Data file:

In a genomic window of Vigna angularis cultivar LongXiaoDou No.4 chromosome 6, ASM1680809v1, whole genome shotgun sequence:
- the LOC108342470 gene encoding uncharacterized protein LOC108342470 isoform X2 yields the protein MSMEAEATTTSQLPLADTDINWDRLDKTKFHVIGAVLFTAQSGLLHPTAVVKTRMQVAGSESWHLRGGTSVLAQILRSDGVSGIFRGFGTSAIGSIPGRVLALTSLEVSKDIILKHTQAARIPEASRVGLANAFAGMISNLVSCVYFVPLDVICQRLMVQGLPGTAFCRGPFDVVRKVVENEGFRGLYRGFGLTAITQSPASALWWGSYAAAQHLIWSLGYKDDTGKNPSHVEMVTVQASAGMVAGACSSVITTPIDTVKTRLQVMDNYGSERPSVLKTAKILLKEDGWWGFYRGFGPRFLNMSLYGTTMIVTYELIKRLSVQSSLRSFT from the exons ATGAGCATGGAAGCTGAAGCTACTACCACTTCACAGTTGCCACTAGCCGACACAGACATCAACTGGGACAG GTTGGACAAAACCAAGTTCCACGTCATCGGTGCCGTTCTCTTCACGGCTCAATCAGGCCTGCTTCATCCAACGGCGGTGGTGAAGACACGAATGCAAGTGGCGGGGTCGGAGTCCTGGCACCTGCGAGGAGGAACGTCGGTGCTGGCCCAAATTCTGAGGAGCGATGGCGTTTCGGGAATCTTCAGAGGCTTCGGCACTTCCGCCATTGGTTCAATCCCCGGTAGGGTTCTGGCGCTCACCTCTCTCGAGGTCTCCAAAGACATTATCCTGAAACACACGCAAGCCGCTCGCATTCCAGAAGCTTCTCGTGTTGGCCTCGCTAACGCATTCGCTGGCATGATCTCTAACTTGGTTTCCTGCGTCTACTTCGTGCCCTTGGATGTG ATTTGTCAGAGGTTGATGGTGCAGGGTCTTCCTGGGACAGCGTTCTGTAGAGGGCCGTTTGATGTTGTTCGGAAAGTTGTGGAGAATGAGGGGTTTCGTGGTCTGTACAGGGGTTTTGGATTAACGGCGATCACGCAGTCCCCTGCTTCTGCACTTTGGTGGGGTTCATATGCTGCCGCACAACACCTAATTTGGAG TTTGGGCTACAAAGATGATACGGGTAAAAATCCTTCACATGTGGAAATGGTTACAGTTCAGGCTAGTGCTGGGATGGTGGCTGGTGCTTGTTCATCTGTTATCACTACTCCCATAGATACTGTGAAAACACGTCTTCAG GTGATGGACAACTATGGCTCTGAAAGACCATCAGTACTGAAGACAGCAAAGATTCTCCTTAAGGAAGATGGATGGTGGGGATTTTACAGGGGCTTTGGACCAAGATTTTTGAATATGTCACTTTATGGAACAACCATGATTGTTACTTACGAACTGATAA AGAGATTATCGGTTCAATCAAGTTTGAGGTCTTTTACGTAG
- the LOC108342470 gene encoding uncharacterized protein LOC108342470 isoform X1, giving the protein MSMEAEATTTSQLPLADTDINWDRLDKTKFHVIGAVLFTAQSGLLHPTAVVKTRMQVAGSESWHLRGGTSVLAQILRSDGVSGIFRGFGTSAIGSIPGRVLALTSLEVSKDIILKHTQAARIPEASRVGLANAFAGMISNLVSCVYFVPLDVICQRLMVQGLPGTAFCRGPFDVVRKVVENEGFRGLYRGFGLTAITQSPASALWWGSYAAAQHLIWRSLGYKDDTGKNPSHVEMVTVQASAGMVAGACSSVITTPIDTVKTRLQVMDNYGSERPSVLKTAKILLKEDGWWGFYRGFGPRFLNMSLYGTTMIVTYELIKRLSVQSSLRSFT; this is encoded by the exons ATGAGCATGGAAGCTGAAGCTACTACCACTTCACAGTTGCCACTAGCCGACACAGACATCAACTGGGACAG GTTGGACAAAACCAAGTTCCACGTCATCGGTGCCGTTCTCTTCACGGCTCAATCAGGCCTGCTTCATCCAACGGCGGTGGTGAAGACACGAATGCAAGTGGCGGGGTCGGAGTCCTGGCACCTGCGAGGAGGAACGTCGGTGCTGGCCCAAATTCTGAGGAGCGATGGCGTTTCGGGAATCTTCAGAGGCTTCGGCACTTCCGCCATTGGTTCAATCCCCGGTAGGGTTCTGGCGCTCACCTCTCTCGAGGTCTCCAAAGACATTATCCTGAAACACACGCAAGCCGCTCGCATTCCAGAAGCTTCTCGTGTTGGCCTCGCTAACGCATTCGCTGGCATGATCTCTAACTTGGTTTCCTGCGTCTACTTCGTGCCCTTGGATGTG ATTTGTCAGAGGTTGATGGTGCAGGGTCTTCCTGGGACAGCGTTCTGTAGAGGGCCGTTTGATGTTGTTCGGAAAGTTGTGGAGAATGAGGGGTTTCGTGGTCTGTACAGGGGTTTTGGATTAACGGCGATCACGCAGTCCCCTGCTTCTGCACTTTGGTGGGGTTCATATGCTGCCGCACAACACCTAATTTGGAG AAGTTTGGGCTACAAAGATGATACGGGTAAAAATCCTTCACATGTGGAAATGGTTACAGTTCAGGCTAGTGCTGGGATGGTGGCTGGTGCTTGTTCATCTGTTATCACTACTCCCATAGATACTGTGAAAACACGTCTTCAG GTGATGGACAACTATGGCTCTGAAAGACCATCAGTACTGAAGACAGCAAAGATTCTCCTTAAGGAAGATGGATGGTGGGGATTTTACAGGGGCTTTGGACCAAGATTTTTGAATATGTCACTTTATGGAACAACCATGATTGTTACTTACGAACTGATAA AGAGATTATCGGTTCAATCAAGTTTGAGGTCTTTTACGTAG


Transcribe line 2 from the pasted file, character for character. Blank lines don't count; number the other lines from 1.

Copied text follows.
- the LOC108342470 gene encoding uncharacterized protein LOC108342470 isoform X2 yields the protein MSMEAEATTTSQLPLADTDINWDRLDKTKFHVIGAVLFTAQSGLLHPTAVVKTRMQVAGSESWHLRGGTSVLAQILRSDGVSGIFRGFGTSAIGSIPGRVLALTSLEVSKDIILKHTQAARIPEASRVGLANAFAGMISNLVSCVYFVPLDVICQRLMVQGLPGTAFCRGPFDVVRKVVENEGFRGLYRGFGLTAITQSPASALWWGSYAAAQHLIWSLGYKDDTGKNPSHVEMVTVQASAGMVAGACSSVITTPIDTVKTRLQVMDNYGSERPSVLKTAKILLKEDGWWGFYRGFGPRFLNMSLYGTTMIVTYELIKRLSVQSSLRSFT from the exons ATGAGCATGGAAGCTGAAGCTACTACCACTTCACAGTTGCCACTAGCCGACACAGACATCAACTGGGACAG GTTGGACAAAACCAAGTTCCACGTCATCGGTGCCGTTCTCTTCACGGCTCAATCAGGCCTGCTTCATCCAACGGCGGTGGTGAAGACACGAATGCAAGTGGCGGGGTCGGAGTCCTGGCACCTGCGAGGAGGAACGTCGGTGCTGGCCCAAATTCTGAGGAGCGATGGCGTTTCGGGAATCTTCAGAGGCTTCGGCACTTCCGCCATTGGTTCAATCCCCGGTAGGGTTCTGGCGCTCACCTCTCTCGAGGTCTCCAAAGACATTATCCTGAAACACACGCAAGCCGCTCGCATTCCAGAAGCTTCTCGTGTTGGCCTCGCTAACGCATTCGCTGGCATGATCTCTAACTTGGTTTCCTGCGTCTACTTCGTGCCCTTGGATGTG ATTTGTCAGAGGTTGATGGTGCAGGGTCTTCCTGGGACAGCGTTCTGTAGAGGGCCGTTTGATGTTGTTCGGAAAGTTGTGGAGAATGAGGGGTTTCGTGGTCTGTACAGGGGTTTTGGATTAACGGCGATCACGCAGTCCCCTGCTTCTGCACTTTGGTGGGGTTCATATGCTGCCGCACAACACCTAATTTGGAG TTTGGGCTACAAAGATGATACGGGTAAAAATCCTTCACATGTGGAAATGGTTACAGTTCAGGCTAGTGCTGGGATGGTGGCTGGTGCTTGTTCATCTGTTATCACTACTCCCATAGATACTGTGAAAACACGTCTTCAG GTGATGGACAACTATGGCTCTGAAAGACCATCAGTACTGAAGACAGCAAAGATTCTCCTTAAGGAAGATGGATGGTGGGGATTTTACAGGGGCTTTGGACCAAGATTTTTGAATATGTCACTTTATGGAACAACCATGATTGTTACTTACGAACTGATAA AGAGATTATCGGTTCAATCAAGTTTGAGGTCTTTTACGTAG